# NCCER Elc L1/M4 MIX

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1. ### Slide 2 - Objectives

• When trainees have completed this lesson, they should be able to do the following:
• 1. Explain the basic characteristics of combination circuits.
• 2. Calculate, using Kirchhoff’s voltage law, the voltage drop in series, parallel, and series-parallel circuits.
• 3. Calculate, using Kirchhoff’s current law, the total current in parallel and series-parallel circuits.
• 4. Using Ohm’s law, find the unknown parameters in series, parallel, and series-parallel circuits.
• This is a knowledge-based module; there are no Performance Tasks.
• Electrical Theory 26104-14
2. ### Slide 3 - 1.0.0 – 2.1.0

• Electrical Theory 26104-14
• Introduction; Resistive Circuits
• • A series circuit contains only one path for current flow.
• • In a series circuit, the current is equal at each point in the circuit.
3. ### Slide 4 - 1.0.0 – 2.1.0

• Electrical Theory 26104-14
• Total Resistance
• • In a series circuit, the total resistance is equal to the sum of the individual resistances.
• • In the circuits shown here, the total resistance is:
• Circuit A, 50Ω + 75Ω + 100Ω = 225Ω
• Circuit B, 20Ω + 40Ω + 60Ω = 120Ω
4. ### Slide 5 - 2.2.0 – 2.1.0

• Electrical Theory 26104-14
• Resistances in Parallel
• • In a parallel circuit, the resistance is calculated by dividing the sum of the inverse values of the individual resistances by one:
• • In the circuit shown, the total resistance is :
5. ### Slide 6 - 2.2.1

• Electrical Theory 26104-14
• Simplified Formulas
• • The total resistance of equal resistors in parallel is found by dividing the resistance of each resistor by the number of resistors (RT = R/N).
• • The total resistance of two unequal resistors in parallel is found by multiplying the values of the two resistors and then dividing the sum of the two resistances:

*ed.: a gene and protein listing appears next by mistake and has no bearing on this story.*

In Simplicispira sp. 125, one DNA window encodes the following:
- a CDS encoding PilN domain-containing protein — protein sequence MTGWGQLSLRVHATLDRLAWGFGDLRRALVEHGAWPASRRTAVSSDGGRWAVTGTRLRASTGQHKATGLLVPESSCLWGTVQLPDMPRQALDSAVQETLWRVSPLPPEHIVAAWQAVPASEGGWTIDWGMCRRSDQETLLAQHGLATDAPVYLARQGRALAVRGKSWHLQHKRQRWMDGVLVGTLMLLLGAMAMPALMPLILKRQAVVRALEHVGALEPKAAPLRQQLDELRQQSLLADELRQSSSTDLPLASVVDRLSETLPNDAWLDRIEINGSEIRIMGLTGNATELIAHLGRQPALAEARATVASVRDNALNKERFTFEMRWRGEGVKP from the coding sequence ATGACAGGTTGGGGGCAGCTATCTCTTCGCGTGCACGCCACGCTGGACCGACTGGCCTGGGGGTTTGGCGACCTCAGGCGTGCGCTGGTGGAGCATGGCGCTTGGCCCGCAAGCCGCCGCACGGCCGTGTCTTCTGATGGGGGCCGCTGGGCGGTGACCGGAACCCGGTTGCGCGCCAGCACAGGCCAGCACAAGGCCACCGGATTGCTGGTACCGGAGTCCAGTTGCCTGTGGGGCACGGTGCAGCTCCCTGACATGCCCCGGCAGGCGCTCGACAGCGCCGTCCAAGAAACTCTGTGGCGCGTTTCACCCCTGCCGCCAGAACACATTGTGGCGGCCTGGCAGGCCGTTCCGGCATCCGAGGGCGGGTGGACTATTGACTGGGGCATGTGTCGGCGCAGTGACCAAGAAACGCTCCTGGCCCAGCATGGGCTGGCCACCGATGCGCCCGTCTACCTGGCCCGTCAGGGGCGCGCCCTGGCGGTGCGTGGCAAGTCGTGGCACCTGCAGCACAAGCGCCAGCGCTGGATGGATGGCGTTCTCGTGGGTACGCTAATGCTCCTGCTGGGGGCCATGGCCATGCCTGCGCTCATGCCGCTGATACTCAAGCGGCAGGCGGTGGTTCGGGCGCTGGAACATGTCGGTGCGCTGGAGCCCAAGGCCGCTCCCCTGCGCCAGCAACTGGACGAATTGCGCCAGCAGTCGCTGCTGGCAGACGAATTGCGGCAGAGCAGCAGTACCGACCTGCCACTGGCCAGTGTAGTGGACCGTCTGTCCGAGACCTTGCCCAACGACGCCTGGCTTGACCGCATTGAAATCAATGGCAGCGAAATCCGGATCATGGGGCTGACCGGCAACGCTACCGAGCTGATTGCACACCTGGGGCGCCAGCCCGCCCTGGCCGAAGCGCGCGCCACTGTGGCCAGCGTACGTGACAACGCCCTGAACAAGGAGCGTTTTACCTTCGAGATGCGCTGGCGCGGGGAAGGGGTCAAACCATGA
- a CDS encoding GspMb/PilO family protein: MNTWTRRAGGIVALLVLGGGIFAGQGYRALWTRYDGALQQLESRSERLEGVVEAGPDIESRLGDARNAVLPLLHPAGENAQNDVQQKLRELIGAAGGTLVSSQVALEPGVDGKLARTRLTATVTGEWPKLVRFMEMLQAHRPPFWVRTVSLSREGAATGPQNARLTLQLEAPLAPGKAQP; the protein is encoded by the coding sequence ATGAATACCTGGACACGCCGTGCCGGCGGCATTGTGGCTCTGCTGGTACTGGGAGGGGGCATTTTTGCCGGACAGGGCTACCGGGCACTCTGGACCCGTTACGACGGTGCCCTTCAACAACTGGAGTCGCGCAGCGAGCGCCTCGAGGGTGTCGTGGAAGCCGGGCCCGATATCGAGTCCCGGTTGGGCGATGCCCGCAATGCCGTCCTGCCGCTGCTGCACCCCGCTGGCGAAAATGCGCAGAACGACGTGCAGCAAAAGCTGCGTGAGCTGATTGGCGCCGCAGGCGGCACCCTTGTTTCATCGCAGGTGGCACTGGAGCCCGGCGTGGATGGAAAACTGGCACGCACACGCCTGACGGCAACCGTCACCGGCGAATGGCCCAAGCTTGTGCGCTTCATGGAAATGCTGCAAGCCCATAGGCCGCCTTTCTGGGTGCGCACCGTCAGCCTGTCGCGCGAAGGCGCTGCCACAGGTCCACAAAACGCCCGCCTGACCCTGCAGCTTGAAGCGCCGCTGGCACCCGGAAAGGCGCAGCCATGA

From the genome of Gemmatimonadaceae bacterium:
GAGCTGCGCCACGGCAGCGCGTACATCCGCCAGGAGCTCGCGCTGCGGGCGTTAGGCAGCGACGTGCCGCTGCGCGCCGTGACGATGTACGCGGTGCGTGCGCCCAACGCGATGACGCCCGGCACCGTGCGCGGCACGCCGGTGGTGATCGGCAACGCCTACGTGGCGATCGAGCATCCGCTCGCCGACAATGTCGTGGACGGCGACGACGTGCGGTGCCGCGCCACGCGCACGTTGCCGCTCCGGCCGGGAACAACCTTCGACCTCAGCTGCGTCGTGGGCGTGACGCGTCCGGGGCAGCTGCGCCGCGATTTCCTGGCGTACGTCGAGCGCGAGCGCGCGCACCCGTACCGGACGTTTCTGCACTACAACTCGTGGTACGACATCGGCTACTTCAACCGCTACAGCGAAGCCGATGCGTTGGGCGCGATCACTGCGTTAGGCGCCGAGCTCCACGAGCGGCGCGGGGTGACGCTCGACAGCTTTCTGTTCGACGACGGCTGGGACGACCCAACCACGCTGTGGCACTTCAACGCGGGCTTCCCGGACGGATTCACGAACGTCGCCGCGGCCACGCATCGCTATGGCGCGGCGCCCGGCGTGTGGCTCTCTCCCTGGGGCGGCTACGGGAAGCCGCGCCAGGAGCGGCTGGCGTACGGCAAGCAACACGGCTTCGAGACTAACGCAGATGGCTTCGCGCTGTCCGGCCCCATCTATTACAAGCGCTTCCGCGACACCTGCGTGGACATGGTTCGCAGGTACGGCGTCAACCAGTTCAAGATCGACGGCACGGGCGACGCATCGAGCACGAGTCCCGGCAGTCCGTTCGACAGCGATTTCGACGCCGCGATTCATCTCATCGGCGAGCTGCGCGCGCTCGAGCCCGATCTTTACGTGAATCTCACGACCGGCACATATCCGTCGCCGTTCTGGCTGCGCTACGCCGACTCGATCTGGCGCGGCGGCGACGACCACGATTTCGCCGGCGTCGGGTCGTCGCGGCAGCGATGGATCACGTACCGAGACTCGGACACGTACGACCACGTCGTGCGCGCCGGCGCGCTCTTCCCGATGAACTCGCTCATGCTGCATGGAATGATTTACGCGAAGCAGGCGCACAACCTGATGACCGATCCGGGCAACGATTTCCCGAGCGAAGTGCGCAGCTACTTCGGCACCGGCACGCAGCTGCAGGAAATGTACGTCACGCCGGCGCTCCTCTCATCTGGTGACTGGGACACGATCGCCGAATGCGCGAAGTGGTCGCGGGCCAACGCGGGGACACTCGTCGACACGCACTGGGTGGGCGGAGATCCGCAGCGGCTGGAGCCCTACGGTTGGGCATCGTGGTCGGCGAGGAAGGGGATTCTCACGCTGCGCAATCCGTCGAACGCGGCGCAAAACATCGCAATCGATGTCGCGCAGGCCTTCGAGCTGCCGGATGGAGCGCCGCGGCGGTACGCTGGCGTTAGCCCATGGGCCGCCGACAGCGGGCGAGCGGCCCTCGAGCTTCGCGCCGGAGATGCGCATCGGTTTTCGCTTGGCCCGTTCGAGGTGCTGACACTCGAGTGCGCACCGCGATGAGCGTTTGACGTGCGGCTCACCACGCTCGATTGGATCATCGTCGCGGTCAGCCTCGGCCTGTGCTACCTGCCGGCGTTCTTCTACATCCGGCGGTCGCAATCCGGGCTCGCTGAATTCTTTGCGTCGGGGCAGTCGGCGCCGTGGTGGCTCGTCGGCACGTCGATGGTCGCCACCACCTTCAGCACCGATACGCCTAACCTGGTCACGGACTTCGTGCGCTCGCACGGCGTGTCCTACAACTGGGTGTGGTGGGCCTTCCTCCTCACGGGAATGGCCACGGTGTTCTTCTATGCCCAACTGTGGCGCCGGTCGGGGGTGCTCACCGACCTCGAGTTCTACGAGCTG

6. ### Slide 7 - 2.3.0

• Electrical Theory 26104-14
• Series-Parallel Circuits
• • If a circuit does not divide, it is a series circuit.
• • If a circuit divides into separate branches, it is a parallel circuit.
• • If a circuit divides into separate branches and there are also series loads, it is a series-parallel circuit.
7. ### Slide 8 - 2.3.0

• Electrical Theory 26104-14
• Redrawing a Series-Parallel Circuit
• Series-parallel circuits can be redrawn to separate the series and parallel components.
8. ### Slide 9 - 2.3.0

• Electrical Theory 26104-14
• Reducing Series-Parallel Circuits
• To calculate the total resistance in a series-parallel circuit, first calculate the effective resistance of the parallel component, then add it to the resistance of the series loads.
• Next Session…
• Applying Ohm’s Law
9. ### Slide 10 - 2.4.0 – 2.4.1

• Electrical Theory 26104-14
• Applying Ohm’s Law
• • To find the voltage across individual resistors, first calculate the total resistance in the circuit.
• • Next, use the total resistance in the Ohm’s Law equation (E = IR) to find the individual voltage drops.
10. ### Slide 11 - 2.4.2

• Electrical Theory 26104-14
• Voltage and Current in Parallel Circuits
• • In a parallel circuit, the total current is equal to the sum of the branch currents.